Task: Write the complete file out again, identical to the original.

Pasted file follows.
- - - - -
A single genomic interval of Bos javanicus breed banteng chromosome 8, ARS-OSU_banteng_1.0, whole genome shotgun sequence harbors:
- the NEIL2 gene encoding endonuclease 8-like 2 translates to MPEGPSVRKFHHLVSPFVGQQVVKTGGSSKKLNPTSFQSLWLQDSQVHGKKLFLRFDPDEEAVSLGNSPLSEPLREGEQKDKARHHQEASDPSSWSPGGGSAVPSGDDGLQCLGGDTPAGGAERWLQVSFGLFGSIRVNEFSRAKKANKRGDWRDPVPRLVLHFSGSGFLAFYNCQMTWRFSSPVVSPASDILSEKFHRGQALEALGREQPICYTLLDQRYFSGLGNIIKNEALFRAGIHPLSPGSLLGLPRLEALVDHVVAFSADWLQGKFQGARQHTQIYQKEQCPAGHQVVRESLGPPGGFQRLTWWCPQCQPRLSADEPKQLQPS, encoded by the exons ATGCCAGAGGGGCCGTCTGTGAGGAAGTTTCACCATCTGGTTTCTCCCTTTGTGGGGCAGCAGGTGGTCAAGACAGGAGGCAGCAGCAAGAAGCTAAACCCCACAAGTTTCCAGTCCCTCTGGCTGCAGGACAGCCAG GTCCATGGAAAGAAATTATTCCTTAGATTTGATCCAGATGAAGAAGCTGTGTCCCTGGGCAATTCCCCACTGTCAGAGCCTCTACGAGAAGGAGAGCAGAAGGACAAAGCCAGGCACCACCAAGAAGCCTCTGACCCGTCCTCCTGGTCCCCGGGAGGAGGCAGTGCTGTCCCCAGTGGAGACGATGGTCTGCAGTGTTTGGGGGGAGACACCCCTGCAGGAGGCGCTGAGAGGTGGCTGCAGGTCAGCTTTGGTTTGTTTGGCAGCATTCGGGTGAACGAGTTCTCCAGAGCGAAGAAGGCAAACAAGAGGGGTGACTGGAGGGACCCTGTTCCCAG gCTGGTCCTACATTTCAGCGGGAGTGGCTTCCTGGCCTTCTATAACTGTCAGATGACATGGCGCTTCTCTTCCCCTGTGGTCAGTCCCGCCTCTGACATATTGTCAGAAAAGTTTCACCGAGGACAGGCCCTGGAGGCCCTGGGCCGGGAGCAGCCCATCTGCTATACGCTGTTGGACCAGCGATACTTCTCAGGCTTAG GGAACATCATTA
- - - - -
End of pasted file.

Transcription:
A single genomic interval of Bos javanicus breed banteng chromosome 8, ARS-OSU_banteng_1.0, whole genome shotgun sequence harbors:
- the NEIL2 gene encoding endonuclease 8-like 2 translates to MPEGPSVRKFHHLVSPFVGQQVVKTGGSSKKLNPTSFQSLWLQDSQVHGKKLFLRFDPDEEAVSLGNSPLSEPLREGEQKDKARHHQEASDPSSWSPGGGSAVPSGDDGLQCLGGDTPAGGAERWLQVSFGLFGSIRVNEFSRAKKANKRGDWRDPVPRLVLHFSGSGFLAFYNCQMTWRFSSPVVSPASDILSEKFHRGQALEALGREQPICYTLLDQRYFSGLGNIIKNEALFRAGIHPLSPGSLLGLPRLEALVDHVVAFSADWLQGKFQGARQHTQIYQKEQCPAGHQVVRESLGPPGGFQRLTWWCPQCQPRLSADEPKQLQPS, encoded by the exons ATGCCAGAGGGGCCGTCTGTGAGGAAGTTTCACCATCTGGTTTCTCCCTTTGTGGGGCAGCAGGTGGTCAAGACAGGAGGCAGCAGCAAGAAGCTAAACCCCACAAGTTTCCAGTCCCTCTGGCTGCAGGACAGCCAG GTCCATGGAAAGAAATTATTCCTTAGATTTGATCCAGATGAAGAAGCTGTGTCCCTGGGCAATTCCCCACTGTCAGAGCCTCTACGAGAAGGAGAGCAGAAGGACAAAGCCAGGCACCACCAAGAAGCCTCTGACCCGTCCTCCTGGTCCCCGGGAGGAGGCAGTGCTGTCCCCAGTGGAGACGATGGTCTGCAGTGTTTGGGGGGAGACACCCCTGCAGGAGGCGCTGAGAGGTGGCTGCAGGTCAGCTTTGGTTTGTTTGGCAGCATTCGGGTGAACGAGTTCTCCAGAGCGAAGAAGGCAAACAAGAGGGGTGACTGGAGGGACCCTGTTCCCAG gCTGGTCCTACATTTCAGCGGGAGTGGCTTCCTGGCCTTCTATAACTGTCAGATGACATGGCGCTTCTCTTCCCCTGTGGTCAGTCCCGCCTCTGACATATTGTCAGAAAAGTTTCACCGAGGACAGGCCCTGGAGGCCCTGGGCCGGGAGCAGCCCATCTGCTATACGCTGTTGGACCAGCGATACTTCTCAGGCTTAG GGAACATCATTA